In current (2021) graph from heavens above (https://www.heavens-above.com/IssHeight.aspx) there are sudden falls - more than 1km in many cases and then after other sudden changes, the graphs return on path of previous almost smooth decay:

iss orbit height for 2020 and 2021

For example in the middle of April 2020, middle of July and beginning of October 2020.

Those are not present in older ISS height graphs, for example: iss orbit height for 2017 and 2018

I understand what sudden jumps up are (engine boosts), and what "slow" falling is (orbit decay).

What I don't understand are those sudden falls of 1-2km in less than one day apparently.

What are those?

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    $\begingroup$ After the jump up in March 2020 and the following jump down in April the ISS is at the same slope as before. Just imagine a straight line drawn from February to May. $\endgroup$ – Uwe Feb 10 at 23:11
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    $\begingroup$ @DarrelHoffman Until 2011 the orbit was intentionally low to allow a larger payload for the Shuttle. The current higher orbit reduces drag and fuel consumption. $\endgroup$ – asdfex Feb 11 at 15:28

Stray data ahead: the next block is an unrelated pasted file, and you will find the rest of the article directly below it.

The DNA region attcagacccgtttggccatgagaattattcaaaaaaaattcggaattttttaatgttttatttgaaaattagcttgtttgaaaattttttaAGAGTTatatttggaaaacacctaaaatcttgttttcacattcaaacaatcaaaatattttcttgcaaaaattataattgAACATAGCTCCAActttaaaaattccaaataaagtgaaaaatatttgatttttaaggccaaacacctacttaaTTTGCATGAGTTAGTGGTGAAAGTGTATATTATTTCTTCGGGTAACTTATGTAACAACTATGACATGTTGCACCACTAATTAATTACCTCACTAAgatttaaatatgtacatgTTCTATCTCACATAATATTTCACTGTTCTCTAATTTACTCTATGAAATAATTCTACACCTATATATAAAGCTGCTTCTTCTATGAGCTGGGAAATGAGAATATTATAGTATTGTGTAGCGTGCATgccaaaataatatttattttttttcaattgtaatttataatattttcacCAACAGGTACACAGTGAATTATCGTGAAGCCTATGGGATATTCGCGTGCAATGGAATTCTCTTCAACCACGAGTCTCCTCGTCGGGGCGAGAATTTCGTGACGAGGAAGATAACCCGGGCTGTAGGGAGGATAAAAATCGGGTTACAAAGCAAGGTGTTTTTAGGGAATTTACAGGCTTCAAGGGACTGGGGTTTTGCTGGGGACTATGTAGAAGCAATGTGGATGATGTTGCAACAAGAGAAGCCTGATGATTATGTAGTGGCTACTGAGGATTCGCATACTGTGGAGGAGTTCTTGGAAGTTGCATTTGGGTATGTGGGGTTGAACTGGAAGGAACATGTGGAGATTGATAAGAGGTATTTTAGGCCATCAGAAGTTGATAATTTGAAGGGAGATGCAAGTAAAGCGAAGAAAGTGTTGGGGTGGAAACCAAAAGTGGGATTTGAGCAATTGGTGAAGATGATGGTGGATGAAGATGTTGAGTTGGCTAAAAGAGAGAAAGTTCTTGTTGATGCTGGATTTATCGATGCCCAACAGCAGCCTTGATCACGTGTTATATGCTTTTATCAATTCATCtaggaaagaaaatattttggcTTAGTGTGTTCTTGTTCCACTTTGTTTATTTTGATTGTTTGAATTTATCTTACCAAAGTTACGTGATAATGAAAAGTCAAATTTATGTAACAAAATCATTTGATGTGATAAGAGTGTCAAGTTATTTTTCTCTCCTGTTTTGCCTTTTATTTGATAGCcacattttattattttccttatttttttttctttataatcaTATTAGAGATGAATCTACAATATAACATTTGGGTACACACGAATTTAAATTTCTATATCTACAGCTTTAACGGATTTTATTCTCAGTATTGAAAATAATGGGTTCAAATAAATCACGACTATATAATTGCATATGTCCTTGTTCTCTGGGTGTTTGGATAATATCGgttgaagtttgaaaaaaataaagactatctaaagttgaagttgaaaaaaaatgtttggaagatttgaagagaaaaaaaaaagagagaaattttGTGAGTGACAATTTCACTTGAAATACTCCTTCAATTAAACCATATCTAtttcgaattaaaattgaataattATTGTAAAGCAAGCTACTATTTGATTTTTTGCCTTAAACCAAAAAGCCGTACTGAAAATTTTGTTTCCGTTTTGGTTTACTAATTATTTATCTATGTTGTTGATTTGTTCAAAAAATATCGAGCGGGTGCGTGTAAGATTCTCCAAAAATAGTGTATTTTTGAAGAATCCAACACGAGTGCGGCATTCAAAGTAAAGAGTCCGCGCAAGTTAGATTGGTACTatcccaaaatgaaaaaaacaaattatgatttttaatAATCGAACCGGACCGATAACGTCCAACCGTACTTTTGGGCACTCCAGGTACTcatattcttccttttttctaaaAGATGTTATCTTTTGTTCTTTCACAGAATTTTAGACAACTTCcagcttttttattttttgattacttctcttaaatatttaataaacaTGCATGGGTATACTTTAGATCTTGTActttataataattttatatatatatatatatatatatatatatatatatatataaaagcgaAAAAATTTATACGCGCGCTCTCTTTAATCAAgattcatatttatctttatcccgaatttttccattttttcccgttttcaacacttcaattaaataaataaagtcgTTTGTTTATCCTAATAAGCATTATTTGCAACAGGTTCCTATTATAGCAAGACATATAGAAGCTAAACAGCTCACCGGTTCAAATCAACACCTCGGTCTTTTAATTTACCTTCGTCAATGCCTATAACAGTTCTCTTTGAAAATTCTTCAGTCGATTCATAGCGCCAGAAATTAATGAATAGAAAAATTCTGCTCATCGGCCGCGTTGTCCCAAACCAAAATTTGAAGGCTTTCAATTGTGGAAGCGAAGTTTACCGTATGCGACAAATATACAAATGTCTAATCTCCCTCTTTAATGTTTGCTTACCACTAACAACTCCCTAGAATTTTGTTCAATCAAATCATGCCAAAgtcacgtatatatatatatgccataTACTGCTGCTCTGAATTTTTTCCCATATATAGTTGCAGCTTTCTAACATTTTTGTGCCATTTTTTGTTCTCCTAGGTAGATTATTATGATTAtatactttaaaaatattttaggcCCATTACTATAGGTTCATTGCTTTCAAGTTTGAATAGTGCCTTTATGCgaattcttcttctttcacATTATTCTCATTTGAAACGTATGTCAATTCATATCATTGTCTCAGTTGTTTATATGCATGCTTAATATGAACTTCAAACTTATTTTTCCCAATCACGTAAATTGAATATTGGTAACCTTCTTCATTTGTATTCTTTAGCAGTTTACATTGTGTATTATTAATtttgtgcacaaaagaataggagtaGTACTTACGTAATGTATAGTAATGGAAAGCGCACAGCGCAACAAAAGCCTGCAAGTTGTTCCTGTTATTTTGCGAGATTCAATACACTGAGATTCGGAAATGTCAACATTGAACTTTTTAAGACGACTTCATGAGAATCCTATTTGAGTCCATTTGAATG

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    $\begingroup$ Does this answer your question? What caused the ISS's sudden loss of altitude in January 2015? $\endgroup$ – Max Q Lagrange Feb 11 at 17:39
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    $\begingroup$ @MaxQLagrange That does explain why it went down around 2014, but still not why it went back up again in 2018. $\endgroup$ – Darrel Hoffman Feb 11 at 20:04
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    $\begingroup$ not a duplicate! $\endgroup$ – uhoh Feb 12 at 1:57

They've done a few "de-boost" burns to set up orbital phasing for an upcoming visiting vehicle rendezvous from time to time. That's likely what you're seeing.